T-Mobile’s data de-prioritization (aka “throttling” high users) – Explained


Just a couple of days before T-Mobile’s first quarterly earnings call of 2015 a thread on Reddit got our attention. Within it, a customer complained of being “throttled” when – in fact – he was feeling the result of data de-prioritization. It seemed like – from what he understood – that he’d hit some magic, hidden number of GBs in downloads on LTE and had been punished for it. What in fact had happened is that he felt the result of one of T-Mobile’s lesser-known network traffic easing policies. Known as de-prioritization, it’s a way to ensure someone’s incredibly heavy use doesn’t affect the experience of other, less data-intensive customers using a busy network.

We didn’t get an official response from T-Mobile on this issue but, thankfully, our sources have done some digging and come up with a few good explainers within T-Mo’s policies, guidelines and internal communications. It seems a small, but growing number of customers have been complaining about reduced data speeds in recent times.

What is Data Prioritization?

Simply put, T-Mobile has a policy in place where, if you’re in the top 3% of data users, your access to data is prioritized below other people’s. There’s a practice in place which flags these users on the system. It’s given a brief mention in the “About T-Mobile” page under the consumer tab:

“To provide a good service experience for the majority of our customers, and minimize capacity issues and degradation in network performance, we may manage network traffic through prioritization. This means that customers who use more data than what is used by 97% of what all customers use in a given month, based on recent historical averages, might in some cases have their data usage prioritized below the data of other customers during times and in places of network contention. (Customers who use data in violation of their Rate Plan terms or T-Mobile’s Terms and Conditions may be excluded from this calculation.) “

Now, this is worked out on a month-by-month basis. Customers that are flagged for using more data than 97% of customers in a given month will be reset at the beginning of their next bill cycle. Sadly, there’s no specific figure in GBs downloaded to go by. Nothing anywhere that says that if you hit 20GB, you get throttled. It doesn’t work that way. It’s based on percentages. And chances are, if you use 20GB of mobile data in a month, you’re in the top 3%.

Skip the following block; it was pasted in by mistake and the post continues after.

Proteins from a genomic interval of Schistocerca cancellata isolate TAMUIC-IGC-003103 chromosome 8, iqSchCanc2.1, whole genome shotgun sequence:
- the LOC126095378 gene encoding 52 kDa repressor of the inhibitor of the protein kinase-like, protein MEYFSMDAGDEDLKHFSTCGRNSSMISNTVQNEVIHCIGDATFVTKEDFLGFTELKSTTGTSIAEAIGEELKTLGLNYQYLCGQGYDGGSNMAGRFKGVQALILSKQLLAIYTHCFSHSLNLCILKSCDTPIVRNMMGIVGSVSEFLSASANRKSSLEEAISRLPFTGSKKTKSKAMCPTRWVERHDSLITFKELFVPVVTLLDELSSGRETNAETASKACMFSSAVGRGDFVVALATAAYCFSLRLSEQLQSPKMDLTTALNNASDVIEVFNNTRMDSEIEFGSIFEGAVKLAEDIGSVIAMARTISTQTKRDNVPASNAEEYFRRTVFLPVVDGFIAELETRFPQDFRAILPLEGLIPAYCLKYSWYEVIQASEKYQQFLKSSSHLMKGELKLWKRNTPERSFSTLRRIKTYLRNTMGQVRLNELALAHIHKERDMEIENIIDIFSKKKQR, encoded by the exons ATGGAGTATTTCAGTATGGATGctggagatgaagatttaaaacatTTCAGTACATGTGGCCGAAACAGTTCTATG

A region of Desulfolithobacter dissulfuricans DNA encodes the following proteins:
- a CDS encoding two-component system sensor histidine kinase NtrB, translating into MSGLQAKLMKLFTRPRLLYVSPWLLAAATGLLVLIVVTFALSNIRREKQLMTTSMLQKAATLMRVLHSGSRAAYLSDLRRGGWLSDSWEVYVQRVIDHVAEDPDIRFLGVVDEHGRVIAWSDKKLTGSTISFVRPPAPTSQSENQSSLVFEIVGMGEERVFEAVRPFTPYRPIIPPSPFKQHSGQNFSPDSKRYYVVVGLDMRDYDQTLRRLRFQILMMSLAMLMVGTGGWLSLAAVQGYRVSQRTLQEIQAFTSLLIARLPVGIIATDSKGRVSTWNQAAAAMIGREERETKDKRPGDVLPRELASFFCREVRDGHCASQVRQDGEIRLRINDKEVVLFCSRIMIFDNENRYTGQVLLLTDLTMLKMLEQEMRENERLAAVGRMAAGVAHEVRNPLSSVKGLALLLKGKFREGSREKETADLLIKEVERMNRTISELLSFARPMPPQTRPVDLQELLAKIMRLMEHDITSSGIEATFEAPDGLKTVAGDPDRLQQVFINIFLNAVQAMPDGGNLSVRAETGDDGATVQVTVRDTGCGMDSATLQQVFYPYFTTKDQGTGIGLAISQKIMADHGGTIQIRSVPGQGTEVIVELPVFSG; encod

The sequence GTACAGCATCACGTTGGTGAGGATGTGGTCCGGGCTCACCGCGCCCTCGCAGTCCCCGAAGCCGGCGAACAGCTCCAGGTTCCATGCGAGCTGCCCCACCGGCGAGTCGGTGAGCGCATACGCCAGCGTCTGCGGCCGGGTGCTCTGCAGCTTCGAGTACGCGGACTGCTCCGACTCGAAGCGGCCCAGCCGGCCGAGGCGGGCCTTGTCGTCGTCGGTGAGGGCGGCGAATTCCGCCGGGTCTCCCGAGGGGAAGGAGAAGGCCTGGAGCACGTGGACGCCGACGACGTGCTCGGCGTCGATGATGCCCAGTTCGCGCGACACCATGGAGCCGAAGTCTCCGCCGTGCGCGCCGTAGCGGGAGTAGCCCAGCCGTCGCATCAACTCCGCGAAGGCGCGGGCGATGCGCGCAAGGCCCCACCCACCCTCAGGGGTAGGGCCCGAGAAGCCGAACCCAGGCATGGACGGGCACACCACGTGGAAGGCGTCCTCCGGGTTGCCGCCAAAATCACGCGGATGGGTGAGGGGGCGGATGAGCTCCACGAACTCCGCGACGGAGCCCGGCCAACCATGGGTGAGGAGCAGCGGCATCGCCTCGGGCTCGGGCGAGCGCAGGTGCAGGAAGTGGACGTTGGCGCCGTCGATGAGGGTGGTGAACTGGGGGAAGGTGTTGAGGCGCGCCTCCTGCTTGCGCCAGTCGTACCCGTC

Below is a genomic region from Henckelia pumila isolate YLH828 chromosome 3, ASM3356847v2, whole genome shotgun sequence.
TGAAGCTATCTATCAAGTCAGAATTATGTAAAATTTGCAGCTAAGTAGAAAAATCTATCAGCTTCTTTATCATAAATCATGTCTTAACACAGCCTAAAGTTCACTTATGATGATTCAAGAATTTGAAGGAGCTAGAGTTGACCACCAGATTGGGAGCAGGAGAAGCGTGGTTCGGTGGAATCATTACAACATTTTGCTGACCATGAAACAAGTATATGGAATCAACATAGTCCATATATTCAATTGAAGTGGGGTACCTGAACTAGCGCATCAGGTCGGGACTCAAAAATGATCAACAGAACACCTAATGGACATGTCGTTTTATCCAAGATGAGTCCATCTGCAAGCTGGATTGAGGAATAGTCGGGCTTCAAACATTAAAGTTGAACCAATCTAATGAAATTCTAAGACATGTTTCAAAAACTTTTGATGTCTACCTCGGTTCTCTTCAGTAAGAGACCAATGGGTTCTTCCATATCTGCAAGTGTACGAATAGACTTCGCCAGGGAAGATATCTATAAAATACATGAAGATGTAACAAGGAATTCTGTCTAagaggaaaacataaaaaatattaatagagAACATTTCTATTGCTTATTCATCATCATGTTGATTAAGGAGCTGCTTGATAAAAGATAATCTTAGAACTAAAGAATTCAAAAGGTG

Will I feel the effect?

The answer to that is “probably not”. First off, it’s very unlikely that you’re in the top 3% of data users unless you’re going crazy downloading tons of content over LTE. Secondly, it depends very much on what the network conditions are like in your area and how many people are using the same cell tower at once. If you’re a high user in an area where the network is unlikely to feel the effects of congestion, you won’t notice much difference, if any at all.

T-Mobile notes in its communication to staff that the “overwhelming majority of customers that have their data requests de-prioritized are in places of normal network contention. This means that while they may see their speeds drop a bit and will be slower than other folks on that tower, they are still getting really strong data speeds (and are not likely to call in to Care).”

Network contention is where multiple users are trying to access the same tower at the same time. Congestion is when there are so many that services/speeds are impacted.

In most cases, during normal contention, the difference in speed should be small enough that customers won’t even notice the difference. As an example, once customer might be getting 20Mbps download speeds while the de-prioritized next is getting 10-12Mbps.

During these busy times, if you’re in that 3% of high users, your access to the network is seen as less of a priority that those who use much less data.

Congestion doesn’t happen everywhere and only affects a small number of towers. But these are the areas where customers are more than likely going to feel the pinch of drastically reduced speeds if they have been de-prioritized. In many cases, in these heavily congested areas, speeds could be around or below 1Mbps.

De-prioritized customers will – more than likely – see their speeds increase during the evenings and weekends when the networks aren’t as busy. The traffic alleviating measures only really kick in during busy times and on busy sites.

“This is NOT a throttle”

T-Mobile has reiterated a number of times that it doesn’t “throttle” customers. And, as much as this might feel like being throttled to the high users in congested areas, it isn’t. In fact, in T-Mobile’s systems, customer accounts which have been de-prioritized will have a flagged notice which makes it clear that it isn’t a throttle, and that they are being bumped down the network access priority list for using a lot of data. Unlike throttling, which effects a customer regardless of how busy or quiet the local network is. This is an effort to stop congestion from having a serious impact on the network performance rather than being a blanket targeting of every single high data user.

Brandon, the original poster on Reddit stated later on that he spoke to someone from John Legere’s office who reiterated as much to him.

Long story short: Don’t worry about it unless you’re constantly watching movies over LTE and you live in a busy area.

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